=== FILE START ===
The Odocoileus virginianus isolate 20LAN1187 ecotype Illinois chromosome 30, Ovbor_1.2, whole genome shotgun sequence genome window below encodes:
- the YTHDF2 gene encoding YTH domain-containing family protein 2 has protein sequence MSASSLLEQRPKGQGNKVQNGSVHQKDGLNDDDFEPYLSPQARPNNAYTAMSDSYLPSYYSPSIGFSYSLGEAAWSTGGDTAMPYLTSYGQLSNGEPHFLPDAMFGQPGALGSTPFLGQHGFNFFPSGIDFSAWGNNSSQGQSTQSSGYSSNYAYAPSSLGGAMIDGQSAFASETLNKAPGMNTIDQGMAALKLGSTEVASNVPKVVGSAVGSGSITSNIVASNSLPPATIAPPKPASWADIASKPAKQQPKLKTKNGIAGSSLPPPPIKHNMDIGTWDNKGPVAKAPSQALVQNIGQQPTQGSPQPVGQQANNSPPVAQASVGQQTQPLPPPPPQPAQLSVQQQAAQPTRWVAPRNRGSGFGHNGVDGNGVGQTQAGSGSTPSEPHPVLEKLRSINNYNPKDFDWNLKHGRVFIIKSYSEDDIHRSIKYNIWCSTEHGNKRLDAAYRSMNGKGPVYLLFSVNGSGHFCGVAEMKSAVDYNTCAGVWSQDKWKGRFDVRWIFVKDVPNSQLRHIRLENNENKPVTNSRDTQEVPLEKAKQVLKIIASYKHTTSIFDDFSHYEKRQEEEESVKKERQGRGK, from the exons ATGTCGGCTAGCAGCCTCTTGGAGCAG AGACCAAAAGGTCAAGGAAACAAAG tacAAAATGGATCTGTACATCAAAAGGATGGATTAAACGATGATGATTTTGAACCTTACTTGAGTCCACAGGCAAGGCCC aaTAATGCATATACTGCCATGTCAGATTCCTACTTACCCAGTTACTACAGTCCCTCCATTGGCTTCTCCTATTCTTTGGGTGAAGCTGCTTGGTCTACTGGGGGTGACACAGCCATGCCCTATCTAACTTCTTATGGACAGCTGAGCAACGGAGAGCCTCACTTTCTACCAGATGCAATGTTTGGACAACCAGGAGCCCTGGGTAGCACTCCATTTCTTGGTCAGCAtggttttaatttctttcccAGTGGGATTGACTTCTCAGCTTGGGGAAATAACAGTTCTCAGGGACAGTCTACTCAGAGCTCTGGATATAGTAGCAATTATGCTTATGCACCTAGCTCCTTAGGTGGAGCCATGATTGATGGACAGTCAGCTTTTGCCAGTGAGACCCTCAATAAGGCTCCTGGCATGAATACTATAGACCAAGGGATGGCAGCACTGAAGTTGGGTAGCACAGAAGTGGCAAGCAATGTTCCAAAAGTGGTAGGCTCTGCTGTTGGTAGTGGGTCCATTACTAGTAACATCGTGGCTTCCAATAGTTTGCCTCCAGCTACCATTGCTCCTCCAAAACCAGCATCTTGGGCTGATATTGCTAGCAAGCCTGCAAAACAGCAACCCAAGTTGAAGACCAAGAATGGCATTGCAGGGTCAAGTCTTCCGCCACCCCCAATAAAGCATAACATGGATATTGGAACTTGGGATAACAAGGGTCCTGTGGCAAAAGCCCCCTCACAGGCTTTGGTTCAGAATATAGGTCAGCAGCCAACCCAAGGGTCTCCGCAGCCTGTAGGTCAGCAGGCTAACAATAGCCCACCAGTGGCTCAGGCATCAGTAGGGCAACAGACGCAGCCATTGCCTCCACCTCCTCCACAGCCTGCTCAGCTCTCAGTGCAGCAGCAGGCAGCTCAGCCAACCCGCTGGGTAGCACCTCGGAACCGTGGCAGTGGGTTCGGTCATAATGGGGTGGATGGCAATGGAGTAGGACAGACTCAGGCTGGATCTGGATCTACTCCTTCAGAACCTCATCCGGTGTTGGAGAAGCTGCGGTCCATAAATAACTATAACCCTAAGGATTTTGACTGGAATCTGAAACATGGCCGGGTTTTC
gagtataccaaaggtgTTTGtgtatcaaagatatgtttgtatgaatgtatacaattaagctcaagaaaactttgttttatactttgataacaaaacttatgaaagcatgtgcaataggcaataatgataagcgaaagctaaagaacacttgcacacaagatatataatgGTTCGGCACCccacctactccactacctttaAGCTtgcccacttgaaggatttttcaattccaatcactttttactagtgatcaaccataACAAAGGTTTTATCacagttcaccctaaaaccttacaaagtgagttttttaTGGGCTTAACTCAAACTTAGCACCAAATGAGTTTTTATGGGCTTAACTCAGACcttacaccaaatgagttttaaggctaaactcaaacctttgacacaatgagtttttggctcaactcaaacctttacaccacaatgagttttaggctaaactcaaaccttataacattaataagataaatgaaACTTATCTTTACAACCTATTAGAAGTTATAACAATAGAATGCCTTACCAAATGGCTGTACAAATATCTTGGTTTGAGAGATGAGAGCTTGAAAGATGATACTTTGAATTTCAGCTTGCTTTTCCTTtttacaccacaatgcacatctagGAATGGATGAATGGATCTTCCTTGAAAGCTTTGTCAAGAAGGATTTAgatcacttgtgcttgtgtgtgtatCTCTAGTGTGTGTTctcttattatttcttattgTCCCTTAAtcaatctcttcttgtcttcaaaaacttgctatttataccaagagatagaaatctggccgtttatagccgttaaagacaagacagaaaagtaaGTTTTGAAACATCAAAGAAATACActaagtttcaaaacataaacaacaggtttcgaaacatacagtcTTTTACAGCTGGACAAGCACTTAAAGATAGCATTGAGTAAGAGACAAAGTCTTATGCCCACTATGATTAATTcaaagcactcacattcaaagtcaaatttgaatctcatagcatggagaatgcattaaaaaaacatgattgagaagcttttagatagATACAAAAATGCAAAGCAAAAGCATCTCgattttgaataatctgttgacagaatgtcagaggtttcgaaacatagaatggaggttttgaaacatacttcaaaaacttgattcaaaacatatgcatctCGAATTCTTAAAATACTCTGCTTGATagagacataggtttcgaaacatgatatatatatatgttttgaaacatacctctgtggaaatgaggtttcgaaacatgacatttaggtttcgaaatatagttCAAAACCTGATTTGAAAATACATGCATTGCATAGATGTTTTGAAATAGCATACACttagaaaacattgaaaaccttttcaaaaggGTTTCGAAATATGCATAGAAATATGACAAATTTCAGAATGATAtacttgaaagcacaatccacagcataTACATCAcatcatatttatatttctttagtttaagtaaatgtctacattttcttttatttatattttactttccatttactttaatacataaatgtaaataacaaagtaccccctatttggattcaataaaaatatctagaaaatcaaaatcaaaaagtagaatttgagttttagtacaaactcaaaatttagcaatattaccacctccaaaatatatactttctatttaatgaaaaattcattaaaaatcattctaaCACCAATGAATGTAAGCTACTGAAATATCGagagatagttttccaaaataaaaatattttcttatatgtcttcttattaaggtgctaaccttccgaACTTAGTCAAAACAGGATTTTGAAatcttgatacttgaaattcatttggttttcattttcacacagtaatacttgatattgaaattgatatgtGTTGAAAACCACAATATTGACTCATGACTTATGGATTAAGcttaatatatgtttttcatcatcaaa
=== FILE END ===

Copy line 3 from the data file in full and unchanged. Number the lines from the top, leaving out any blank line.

gagtataccaaaggtgTTTGtgtatcaaagatatgtttgtatgaatgtatacaattaagctcaagaaaactttgttttatactttgataacaaaacttatgaaagcatgtgcaataggcaataatgataagcgaaagctaaagaacacttgcacacaagatatataatgGTTCGGCACCccacctactccactacctttaAGCTtgcccacttgaaggatttttcaattccaatcactttttactagtgatcaaccataACAAAGGTTTTATCacagttcaccctaaaaccttacaaagtgagttttttaTGGGCTTAACTCAAACTTAGCACCAAATGAGTTTTTATGGGCTTAACTCAGACcttacaccaaatgagttttaaggctaaactcaaacctttgacacaatgagtttttggctcaactcaaacctttacaccacaatgagttttaggctaaactcaaaccttataacattaataagataaatgaaACTTATCTTTACAACCTATTAGAAGTTATAACAATAGAATGCCTTACCAAATGGCTGTACAAATATCTTGGTTTGAGAGATGAGAGCTTGAAAGATGATACTTTGAATTTCAGCTTGCTTTTCCTTtttacaccacaatgcacatctagGAATGGATGAATGGATCTTCCTTGAAAGCTTTGTCAAGAAGGATTTAgatcacttgtgcttgtgtgtgtatCTCTAGTGTGTGTTctcttattatttcttattgTCCCTTAAtcaatctcttcttgtcttcaaaaacttgctatttataccaagagatagaaatctggccgtttatagccgttaaagacaagacagaaaagtaaGTTTTGAAACATCAAAGAAATACActaagtttcaaaacataaacaacaggtttcgaaacatacagtcTTTTACAGCTGGACAAGCACTTAAAGATAGCATTGAGTAAGAGACAAAGTCTTATGCCCACTATGATTAATTcaaagcactcacattcaaagtcaaatttgaatctcatagcatggagaatgcattaaaaaaacatgattgagaagcttttagatagATACAAAAATGCAAAGCAAAAGCATCTCgattttgaataatctgttgacagaatgtcagaggtttcgaaacatagaatggaggttttgaaacatacttcaaaaacttgattcaaaacatatgcatctCGAATTCTTAAAATACTCTGCTTGATagagacataggtttcgaaacatgatatatatatatgttttgaaacatacctctgtggaaatgaggtttcgaaacatgacatttaggtttcgaaatatagttCAAAACCTGATTTGAAAATACATGCATTGCATAGATGTTTTGAAATAGCATACACttagaaaacattgaaaaccttttcaaaaggGTTTCGAAATATGCATAGAAATATGACAAATTTCAGAATGATAtacttgaaagcacaatccacagcataTACATCAcatcatatttatatttctttagtttaagtaaatgtctacattttcttttatttatattttactttccatttactttaatacataaatgtaaataacaaagtaccccctatttggattcaataaaaatatctagaaaatcaaaatcaaaaagtagaatttgagttttagtacaaactcaaaatttagcaatattaccacctccaaaatatatactttctatttaatgaaaaattcattaaaaatcattctaaCACCAATGAATGTAAGCTACTGAAATATCGagagatagttttccaaaataaaaatattttcttatatgtcttcttattaaggtgctaaccttccgaACTTAGTCAAAACAGGATTTTGAAatcttgatacttgaaattcatttggttttcattttcacacagtaatacttgatattgaaattgatatgtGTTGAAAACCACAATATTGACTCATGACTTATGGATTAAGcttaatatatgtttttcatcatcaaa